As I have expressed, and as you can imagine, my writing process produces a lot of chaos. Since I have finished the entire series, I have decided to actually write out all of my world elements. So, I am in the process of transferring the complete history of Nevara as well as all of the events of the story into Aeon Timeline, a program from the makers of Scrivener (which I also use).

#4: In your opinion, what is it that makes a believable and immersive world for a fantasy story?

I think the best way to create an immersive world is just to completely commit to it. Observe the world around you, and figure out how or why things came to be. Just think of how our human history has been dictated by the planet and culture in which we live. Think of the idioms and habits we have. How do those all come about? Use those sorts of thoughts and questions for your world building process. Don’t just take some characters and place them in a cool setting. To truly make us believe that this is where they have lived from birth and that this is where all their influence comes from, they, nearly literally, need to eat, breathe, and sleep your world.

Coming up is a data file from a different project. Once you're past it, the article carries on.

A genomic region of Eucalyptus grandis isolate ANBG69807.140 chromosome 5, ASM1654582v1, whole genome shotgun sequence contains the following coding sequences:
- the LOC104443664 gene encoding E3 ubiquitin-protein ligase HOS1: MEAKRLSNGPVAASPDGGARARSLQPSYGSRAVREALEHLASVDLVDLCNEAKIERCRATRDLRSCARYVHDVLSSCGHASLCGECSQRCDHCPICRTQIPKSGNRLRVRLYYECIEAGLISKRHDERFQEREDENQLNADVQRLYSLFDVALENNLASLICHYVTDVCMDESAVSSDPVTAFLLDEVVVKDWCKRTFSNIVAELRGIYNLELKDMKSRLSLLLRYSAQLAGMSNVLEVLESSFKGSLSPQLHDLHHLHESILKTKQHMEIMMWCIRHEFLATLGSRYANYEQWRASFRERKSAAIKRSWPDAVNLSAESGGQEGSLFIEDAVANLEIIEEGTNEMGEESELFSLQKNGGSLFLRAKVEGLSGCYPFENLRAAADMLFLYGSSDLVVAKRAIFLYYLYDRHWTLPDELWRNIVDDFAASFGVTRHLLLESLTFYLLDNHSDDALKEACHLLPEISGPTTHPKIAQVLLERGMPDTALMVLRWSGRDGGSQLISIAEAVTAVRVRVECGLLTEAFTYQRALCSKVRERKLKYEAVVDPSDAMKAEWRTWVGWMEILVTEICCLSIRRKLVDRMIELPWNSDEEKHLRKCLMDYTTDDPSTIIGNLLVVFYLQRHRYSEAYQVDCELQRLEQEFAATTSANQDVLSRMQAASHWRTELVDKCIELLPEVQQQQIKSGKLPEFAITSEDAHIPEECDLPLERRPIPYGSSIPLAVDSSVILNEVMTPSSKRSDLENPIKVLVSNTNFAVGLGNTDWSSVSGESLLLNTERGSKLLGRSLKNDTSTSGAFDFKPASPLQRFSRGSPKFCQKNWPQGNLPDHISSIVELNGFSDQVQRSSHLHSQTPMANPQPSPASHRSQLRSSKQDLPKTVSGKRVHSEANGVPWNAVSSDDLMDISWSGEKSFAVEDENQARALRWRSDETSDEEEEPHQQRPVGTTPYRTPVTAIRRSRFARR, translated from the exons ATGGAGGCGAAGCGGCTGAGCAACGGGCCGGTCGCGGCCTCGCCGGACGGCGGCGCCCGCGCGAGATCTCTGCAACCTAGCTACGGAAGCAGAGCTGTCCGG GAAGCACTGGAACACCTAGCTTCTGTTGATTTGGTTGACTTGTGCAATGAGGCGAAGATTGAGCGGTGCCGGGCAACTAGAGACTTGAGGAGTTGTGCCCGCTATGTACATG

#5: How do you deal with contradictions in your story that require large changes to your world? Have you run into this kind of difficult situation and if so how did you resolve it?

          As you can guess, my writing process does cause big shifts in story. I may discover in the climax that a character actually has twisted intentions or that an evil character is being influenced by someone else, and this can seem like a problem. If you know your characters well enough, though, I think it sort of straightens itself out, and as a writer you realize something you wrote didn’t actually mean what you thought it did… It’s sort of like having a lot of best friends or family-members. No matter how well you know them, you don’t know their heart or their mind, and I think being a writer, you should view your characters that way.

When my stories do have large contradictions or shifts, I commit fully to them from that point on. I never annex it because it wasn’t planned. If it happens, it happens. I usually just go back in the rewrite and ensure everything still points to that, and maybe add in a few things to do that.

#6: Describe your world and some of the considerations behind it that you feel give your stories a solid sense of realism: